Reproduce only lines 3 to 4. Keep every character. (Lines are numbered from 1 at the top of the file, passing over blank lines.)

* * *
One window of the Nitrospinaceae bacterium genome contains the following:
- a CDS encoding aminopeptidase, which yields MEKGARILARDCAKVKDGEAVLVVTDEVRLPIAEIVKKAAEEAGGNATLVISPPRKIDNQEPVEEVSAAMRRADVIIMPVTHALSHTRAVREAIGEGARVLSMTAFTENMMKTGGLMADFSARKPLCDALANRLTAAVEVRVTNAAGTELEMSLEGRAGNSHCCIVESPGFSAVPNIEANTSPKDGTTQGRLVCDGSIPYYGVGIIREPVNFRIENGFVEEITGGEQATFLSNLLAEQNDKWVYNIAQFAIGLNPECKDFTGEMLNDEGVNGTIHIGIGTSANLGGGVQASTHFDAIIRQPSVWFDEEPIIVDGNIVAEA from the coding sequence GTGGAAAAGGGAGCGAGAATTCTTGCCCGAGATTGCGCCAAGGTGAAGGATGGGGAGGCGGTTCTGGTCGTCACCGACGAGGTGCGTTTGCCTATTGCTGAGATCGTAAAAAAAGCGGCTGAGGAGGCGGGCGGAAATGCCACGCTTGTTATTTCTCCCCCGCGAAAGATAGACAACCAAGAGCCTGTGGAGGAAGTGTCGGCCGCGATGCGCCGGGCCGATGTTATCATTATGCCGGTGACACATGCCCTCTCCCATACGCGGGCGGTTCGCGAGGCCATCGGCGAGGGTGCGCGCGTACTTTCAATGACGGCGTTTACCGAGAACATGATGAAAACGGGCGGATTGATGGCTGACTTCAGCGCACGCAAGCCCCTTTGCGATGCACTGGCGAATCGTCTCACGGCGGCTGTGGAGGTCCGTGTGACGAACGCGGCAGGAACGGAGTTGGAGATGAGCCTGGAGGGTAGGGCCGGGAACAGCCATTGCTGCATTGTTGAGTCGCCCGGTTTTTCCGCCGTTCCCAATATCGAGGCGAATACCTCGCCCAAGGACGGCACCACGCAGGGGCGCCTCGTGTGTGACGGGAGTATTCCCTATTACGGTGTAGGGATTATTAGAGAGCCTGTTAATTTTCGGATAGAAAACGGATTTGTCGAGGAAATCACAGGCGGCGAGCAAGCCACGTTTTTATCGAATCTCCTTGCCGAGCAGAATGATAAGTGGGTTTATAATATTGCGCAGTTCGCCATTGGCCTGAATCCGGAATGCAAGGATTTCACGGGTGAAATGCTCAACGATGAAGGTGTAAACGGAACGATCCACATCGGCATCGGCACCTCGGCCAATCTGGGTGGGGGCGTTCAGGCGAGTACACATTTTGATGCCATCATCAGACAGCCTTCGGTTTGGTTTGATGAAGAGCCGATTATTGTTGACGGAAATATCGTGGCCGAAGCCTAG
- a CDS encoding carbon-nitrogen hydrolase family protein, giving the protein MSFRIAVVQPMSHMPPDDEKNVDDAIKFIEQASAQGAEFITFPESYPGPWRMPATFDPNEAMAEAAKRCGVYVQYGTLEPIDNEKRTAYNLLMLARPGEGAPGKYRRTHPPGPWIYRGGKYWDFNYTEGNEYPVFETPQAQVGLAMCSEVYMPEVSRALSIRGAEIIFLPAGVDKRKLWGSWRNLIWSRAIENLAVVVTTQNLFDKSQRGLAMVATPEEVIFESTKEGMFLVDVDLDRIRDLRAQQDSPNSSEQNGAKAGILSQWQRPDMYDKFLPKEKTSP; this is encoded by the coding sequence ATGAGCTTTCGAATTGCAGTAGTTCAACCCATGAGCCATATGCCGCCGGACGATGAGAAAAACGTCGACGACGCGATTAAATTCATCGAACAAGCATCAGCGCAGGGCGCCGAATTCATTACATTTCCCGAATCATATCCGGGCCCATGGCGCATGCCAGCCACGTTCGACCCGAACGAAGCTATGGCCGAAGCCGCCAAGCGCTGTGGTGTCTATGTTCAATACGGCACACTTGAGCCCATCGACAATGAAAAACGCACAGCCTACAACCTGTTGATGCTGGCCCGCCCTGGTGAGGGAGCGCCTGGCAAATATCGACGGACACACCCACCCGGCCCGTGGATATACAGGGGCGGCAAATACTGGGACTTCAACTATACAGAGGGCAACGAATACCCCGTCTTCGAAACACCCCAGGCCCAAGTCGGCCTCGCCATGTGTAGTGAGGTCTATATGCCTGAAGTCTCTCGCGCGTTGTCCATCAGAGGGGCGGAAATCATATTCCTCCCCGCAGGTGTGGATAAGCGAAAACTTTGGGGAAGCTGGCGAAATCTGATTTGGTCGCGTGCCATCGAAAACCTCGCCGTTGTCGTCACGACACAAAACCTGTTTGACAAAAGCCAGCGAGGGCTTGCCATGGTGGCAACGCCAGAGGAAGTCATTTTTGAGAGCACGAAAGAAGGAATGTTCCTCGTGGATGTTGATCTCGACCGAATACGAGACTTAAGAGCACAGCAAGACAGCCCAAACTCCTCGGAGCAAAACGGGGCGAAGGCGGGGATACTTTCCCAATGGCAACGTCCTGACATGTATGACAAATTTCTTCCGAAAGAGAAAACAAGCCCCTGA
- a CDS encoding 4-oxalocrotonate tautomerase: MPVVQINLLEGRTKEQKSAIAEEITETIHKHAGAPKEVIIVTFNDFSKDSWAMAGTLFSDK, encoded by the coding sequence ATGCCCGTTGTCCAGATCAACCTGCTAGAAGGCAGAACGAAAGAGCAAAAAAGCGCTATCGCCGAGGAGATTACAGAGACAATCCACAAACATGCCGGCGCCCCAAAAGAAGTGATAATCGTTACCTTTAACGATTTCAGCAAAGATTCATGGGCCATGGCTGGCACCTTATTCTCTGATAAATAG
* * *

- a CDS encoding carbon-nitrogen hydrolase family protein, giving the protein MSFRIAVVQPMSHMPPDDEKNVDDAIKFIEQASAQGAEFITFPESYPGPWRMPATFDPNEAMAEAAKRCGVYVQYGTLEPIDNEKRTAYNLLMLARPGEGAPGKYRRTHPPGPWIYRGGKYWDFNYTEGNEYPVFETPQAQVGLAMCSEVYMPEVSRALSIRGAEIIFLPAGVDKRKLWGSWRNLIWSRAIENLAVVVTTQNLFDKSQRGLAMVATPEEVIFESTKEGMFLVDVDLDRIRDLRAQQDSPNSSEQNGAKAGILSQWQRPDMYDKFLPKEKTSP; this is encoded by the coding sequence ATGAGCTTTCGAATTGCAGTAGTTCAACCCATGAGCCATATGCCGCCGGACGATGAGAAAAACGTCGACGACGCGATTAAATTCATCGAACAAGCATCAGCGCAGGGCGCCGAATTCATTACATTTCCCGAATCATATCCGGGCCCATGGCGCATGCCAGCCACGTTCGACCCGAACGAAGCTATGGCCGAAGCCGCCAAGCGCTGTGGTGTCTATGTTCAATACGGCACACTTGAGCCCATCGACAATGAAAAACGCACAGCCTACAACCTGTTGATGCTGGCCCGCCCTGGTGAGGGAGCGCCTGGCAAATATCGACGGACACACCCACCCGGCCCGTGGATATACAGGGGCGGCAAATACTGGGACTTCAACTATACAGAGGGCAACGAATACCCCGTCTTCGAAACACCCCAGGCCCAAGTCGGCCTCGCCATGTGTAGTGAGGTCTATATGCCTGAAGTCTCTCGCGCGTTGTCCATCAGAGGGGCGGAAATCATATTCCTCCCCGCAGGTGTGGATAAGCGAAAACTTTGGGGAAGCTGGCGAAATCTGATTTGGTCGCGTGCCATCGAAAACCTCGCCGTTGTCGTCACGACACAAAACCTGTTTGACAAAAGCCAGCGAGGGCTTGCCATGGTGGCAACGCCAGAGGAAGTCATTTTTGAGAGCACGAAAGAAGGAATGTTCCTCGTGGATGTTGATCTCGACCGAATACGAGACTTAAGAGCACAGCAAGACAGCCCAAACTCCTCGGAGCAAAACGGGGCGAAGGCGGGGATACTTTCCCAATGGCAACGTCCTGACATGTATGACAAATTTCTTCCGAAAGAGAAAACAAGCCCCTGA
- a CDS encoding 4-oxalocrotonate tautomerase: MPVVQINLLEGRTKEQKSAIAEEITETIHKHAGAPKEVIIVTFNDFSKDSWAMAGTLFSDK, encoded by the coding sequence ATGCCCGTTGTCCAGATCAACCTGCTAGAAGGCAGAACGAAAGAGCAAAAAAGCGCTATCGCCGAGGAGATTACAGAGACAATCCACAAACATGCCGGCGCCCCAAAAGAAGTGATAATCGTTACCTTTAACGATTTCAGCAAAGATTCATGGGCCATGGCTGGCACCTTATTCTCTGATAAATAG